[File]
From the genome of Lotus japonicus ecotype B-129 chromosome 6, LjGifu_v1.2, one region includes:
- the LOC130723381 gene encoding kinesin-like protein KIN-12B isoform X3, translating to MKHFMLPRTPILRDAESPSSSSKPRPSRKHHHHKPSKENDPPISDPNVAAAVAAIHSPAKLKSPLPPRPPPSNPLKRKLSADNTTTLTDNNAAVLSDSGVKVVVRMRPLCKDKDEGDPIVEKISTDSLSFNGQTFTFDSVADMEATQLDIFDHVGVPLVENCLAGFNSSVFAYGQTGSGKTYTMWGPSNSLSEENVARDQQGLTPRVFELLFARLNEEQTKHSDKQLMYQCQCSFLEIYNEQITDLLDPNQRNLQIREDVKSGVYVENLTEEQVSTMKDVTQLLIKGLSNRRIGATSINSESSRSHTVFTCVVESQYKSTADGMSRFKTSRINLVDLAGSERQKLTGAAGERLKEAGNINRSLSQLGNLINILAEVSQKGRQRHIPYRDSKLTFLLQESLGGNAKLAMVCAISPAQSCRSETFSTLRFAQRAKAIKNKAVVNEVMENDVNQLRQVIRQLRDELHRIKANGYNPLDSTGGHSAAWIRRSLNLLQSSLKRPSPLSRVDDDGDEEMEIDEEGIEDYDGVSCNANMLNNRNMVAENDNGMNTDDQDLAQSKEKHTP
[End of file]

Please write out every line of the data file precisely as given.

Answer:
From the genome of Lotus japonicus ecotype B-129 chromosome 6, LjGifu_v1.2, one region includes:
- the LOC130723381 gene encoding kinesin-like protein KIN-12B isoform X3, translating to MKHFMLPRTPILRDAESPSSSSKPRPSRKHHHHKPSKENDPPISDPNVAAAVAAIHSPAKLKSPLPPRPPPSNPLKRKLSADNTTTLTDNNAAVLSDSGVKVVVRMRPLCKDKDEGDPIVEKISTDSLSFNGQTFTFDSVADMEATQLDIFDHVGVPLVENCLAGFNSSVFAYGQTGSGKTYTMWGPSNSLSEENVARDQQGLTPRVFELLFARLNEEQTKHSDKQLMYQCQCSFLEIYNEQITDLLDPNQRNLQIREDVKSGVYVENLTEEQVSTMKDVTQLLIKGLSNRRIGATSINSESSRSHTVFTCVVESQYKSTADGMSRFKTSRINLVDLAGSERQKLTGAAGERLKEAGNINRSLSQLGNLINILAEVSQKGRQRHIPYRDSKLTFLLQESLGGNAKLAMVCAISPAQSCRSETFSTLRFAQRAKAIKNKAVVNEVMENDVNQLRQVIRQLRDELHRIKANGYNPLDSTGGHSAAWIRRSLNLLQSSLKRPSPLSRVDDDGDEEMEIDEEGIEDYDGVSCNANMLNNRNMVAENDNGMNTDDQDLAQSKEKHTP